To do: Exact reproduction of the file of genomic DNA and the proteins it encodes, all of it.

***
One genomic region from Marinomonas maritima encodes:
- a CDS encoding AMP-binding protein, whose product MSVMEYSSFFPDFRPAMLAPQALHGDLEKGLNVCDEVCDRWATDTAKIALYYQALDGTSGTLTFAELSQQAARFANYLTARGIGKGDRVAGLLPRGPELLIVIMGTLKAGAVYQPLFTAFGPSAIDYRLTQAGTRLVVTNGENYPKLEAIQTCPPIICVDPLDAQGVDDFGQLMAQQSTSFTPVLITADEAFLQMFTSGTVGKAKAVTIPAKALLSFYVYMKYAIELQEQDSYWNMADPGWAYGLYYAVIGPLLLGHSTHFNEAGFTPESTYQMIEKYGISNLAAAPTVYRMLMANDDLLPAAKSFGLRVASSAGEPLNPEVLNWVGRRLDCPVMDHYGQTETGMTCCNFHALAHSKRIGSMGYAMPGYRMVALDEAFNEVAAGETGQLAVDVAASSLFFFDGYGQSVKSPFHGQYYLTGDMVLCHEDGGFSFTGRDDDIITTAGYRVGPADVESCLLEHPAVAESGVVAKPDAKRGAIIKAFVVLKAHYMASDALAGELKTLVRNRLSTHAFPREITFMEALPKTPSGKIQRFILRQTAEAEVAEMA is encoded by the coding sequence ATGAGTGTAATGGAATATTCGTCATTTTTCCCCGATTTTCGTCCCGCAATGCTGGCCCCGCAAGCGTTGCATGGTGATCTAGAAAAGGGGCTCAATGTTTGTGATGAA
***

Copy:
One genomic region from Marinomonas maritima encodes:
- a CDS encoding AMP-binding protein, whose product MSVMEYSSFFPDFRPAMLAPQALHGDLEKGLNVCDEVCDRWATDTAKIALYYQALDGTSGTLTFAELSQQAARFANYLTARGIGKGDRVAGLLPRGPELLIVIMGTLKAGAVYQPLFTAFGPSAIDYRLTQAGTRLVVTNGENYPKLEAIQTCPPIICVDPLDAQGVDDFGQLMAQQSTSFTPVLITADEAFLQMFTSGTVGKAKAVTIPAKALLSFYVYMKYAIELQEQDSYWNMADPGWAYGLYYAVIGPLLLGHSTHFNEAGFTPESTYQMIEKYGISNLAAAPTVYRMLMANDDLLPAAKSFGLRVASSAGEPLNPEVLNWVGRRLDCPVMDHYGQTETGMTCCNFHALAHSKRIGSMGYAMPGYRMVALDEAFNEVAAGETGQLAVDVAASSLFFFDGYGQSVKSPFHGQYYLTGDMVLCHEDGGFSFTGRDDDIITTAGYRVGPADVESCLLEHPAVAESGVVAKPDAKRGAIIKAFVVLKAHYMASDALAGELKTLVRNRLSTHAFPREITFMEALPKTPSGKIQRFILRQTAEAEVAEMA is encoded by the coding sequence ATGAGTGTAATGGAATATTCGTCATTTTTCCCCGATTTTCGTCCCGCAATGCTGGCCCCGCAAGCGTTGCATGGTGATCTAGAAAAGGGGCTCAATGTTTGTGATGAA